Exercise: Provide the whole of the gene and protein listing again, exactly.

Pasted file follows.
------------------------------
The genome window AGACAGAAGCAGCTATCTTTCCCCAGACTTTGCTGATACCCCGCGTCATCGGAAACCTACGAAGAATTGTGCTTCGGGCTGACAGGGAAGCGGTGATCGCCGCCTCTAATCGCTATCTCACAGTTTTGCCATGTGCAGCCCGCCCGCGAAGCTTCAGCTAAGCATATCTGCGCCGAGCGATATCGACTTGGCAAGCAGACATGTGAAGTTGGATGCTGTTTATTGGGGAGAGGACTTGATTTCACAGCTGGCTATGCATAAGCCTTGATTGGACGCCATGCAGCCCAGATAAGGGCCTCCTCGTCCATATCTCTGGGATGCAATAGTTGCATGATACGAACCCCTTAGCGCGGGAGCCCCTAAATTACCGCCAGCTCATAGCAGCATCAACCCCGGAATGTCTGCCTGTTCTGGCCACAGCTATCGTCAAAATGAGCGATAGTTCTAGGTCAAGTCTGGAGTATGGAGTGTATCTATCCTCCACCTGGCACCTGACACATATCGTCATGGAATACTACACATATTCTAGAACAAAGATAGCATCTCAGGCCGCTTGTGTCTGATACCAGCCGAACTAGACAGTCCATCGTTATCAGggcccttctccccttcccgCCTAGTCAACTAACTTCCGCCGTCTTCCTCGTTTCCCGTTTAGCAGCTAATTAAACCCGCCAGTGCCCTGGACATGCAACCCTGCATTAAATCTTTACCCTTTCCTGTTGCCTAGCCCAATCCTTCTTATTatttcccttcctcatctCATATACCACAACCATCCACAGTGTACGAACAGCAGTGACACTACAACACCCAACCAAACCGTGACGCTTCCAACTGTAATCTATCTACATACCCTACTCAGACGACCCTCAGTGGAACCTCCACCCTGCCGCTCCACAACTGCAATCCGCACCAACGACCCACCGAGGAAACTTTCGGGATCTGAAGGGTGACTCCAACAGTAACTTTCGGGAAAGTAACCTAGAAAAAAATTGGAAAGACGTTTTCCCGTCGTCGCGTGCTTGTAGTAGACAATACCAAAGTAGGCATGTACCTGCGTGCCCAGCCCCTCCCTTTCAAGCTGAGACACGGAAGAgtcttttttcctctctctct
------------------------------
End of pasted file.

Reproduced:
The genome window AGACAGAAGCAGCTATCTTTCCCCAGACTTTGCTGATACCCCGCGTCATCGGAAACCTACGAAGAATTGTGCTTCGGGCTGACAGGGAAGCGGTGATCGCCGCCTCTAATCGCTATCTCACAGTTTTGCCATGTGCAGCCCGCCCGCGAAGCTTCAGCTAAGCATATCTGCGCCGAGCGATATCGACTTGGCAAGCAGACATGTGAAGTTGGATGCTGTTTATTGGGGAGAGGACTTGATTTCACAGCTGGCTATGCATAAGCCTTGATTGGACGCCATGCAGCCCAGATAAGGGCCTCCTCGTCCATATCTCTGGGATGCAATAGTTGCATGATACGAACCCCTTAGCGCGGGAGCCCCTAAATTACCGCCAGCTCATAGCAGCATCAACCCCGGAATGTCTGCCTGTTCTGGCCACAGCTATCGTCAAAATGAGCGATAGTTCTAGGTCAAGTCTGGAGTATGGAGTGTATCTATCCTCCACCTGGCACCTGACACATATCGTCATGGAATACTACACATATTCTAGAACAAAGATAGCATCTCAGGCCGCTTGTGTCTGATACCAGCCGAACTAGACAGTCCATCGTTATCAGggcccttctccccttcccgCCTAGTCAACTAACTTCCGCCGTCTTCCTCGTTTCCCGTTTAGCAGCTAATTAAACCCGCCAGTGCCCTGGACATGCAACCCTGCATTAAATCTTTACCCTTTCCTGTTGCCTAGCCCAATCCTTCTTATTatttcccttcctcatctCATATACCACAACCATCCACAGTGTACGAACAGCAGTGACACTACAACACCCAACCAAACCGTGACGCTTCCAACTGTAATCTATCTACATACCCTACTCAGACGACCCTCAGTGGAACCTCCACCCTGCCGCTCCACAACTGCAATCCGCACCAACGACCCACCGAGGAAACTTTCGGGATCTGAAGGGTGACTCCAACAGTAACTTTCGGGAAAGTAACCTAGAAAAAAATTGGAAAGACGTTTTCCCGTCGTCGCGTGCTTGTAGTAGACAATACCAAAGTAGGCATGTACCTGCGTGCCCAGCCCCTCCCTTTCAAGCTGAGACACGGAAGAgtcttttttcctctctctct